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Perspective

Managing chronic pain in the workplace

MICHAEL K. NICHOLAS

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© PEOPLEIMAGES/ISTOCKPHOTO.COM MODEL USED FOR ILLUSTRATIVE PURPOSES ONLY

Abstract

Despite the general agreement that work is good for mental and physical wellbeing, and that return to work as soon as possible after a work injury is important for a worker’s long-term health and financial security, the means of achieving this outcome is not simply a matter of finding better treatments or better skilled healthcare providers.

Key Points

  • It is generally agreed that work is good for health and wellbeing, and that long-term work absence, work disability and unemployment generally have a negative impact on an individual’s health and wellbeing.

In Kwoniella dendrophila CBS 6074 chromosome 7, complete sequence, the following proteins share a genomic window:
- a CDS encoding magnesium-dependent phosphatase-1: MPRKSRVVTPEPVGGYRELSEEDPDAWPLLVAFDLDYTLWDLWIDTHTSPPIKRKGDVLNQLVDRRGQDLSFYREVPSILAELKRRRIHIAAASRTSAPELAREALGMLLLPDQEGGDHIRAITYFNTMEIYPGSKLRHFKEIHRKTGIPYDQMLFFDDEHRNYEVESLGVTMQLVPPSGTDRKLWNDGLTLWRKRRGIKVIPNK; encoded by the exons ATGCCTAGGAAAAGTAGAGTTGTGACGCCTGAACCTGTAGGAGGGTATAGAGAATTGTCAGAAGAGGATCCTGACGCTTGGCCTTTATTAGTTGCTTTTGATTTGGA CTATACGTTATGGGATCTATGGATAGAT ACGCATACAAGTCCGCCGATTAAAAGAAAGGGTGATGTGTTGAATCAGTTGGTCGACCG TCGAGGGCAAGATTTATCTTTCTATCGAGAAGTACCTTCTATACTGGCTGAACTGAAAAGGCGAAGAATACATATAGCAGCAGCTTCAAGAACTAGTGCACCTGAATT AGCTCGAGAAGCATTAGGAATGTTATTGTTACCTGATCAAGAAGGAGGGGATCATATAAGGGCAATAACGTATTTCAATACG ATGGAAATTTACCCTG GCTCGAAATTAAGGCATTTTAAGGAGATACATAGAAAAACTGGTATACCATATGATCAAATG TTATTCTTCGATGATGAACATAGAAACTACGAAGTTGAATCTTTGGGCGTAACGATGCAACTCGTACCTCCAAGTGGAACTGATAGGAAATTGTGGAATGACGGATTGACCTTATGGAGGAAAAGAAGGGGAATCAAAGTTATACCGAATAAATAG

• There is growing evidence that for a worker to sustain their return to work after injury, despite any persisting pain, a system-wide approach is required rather than just a clinical one.
  • Helping an injured worker achieve a sustained return to work should encompass a biopsychosocial perspective to achieve the best outcomes possible.
  • Interventions need to address the health issues (treatment), workplace modifications and service co-ordination between, for example, the injured worker, treatment providers, the insurer and the workplace.

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© PEOPLEIMAGES/ISTOCKPHOTO.COM MODEL USED FOR ILLUSTRATIVE PURPOSES ONLY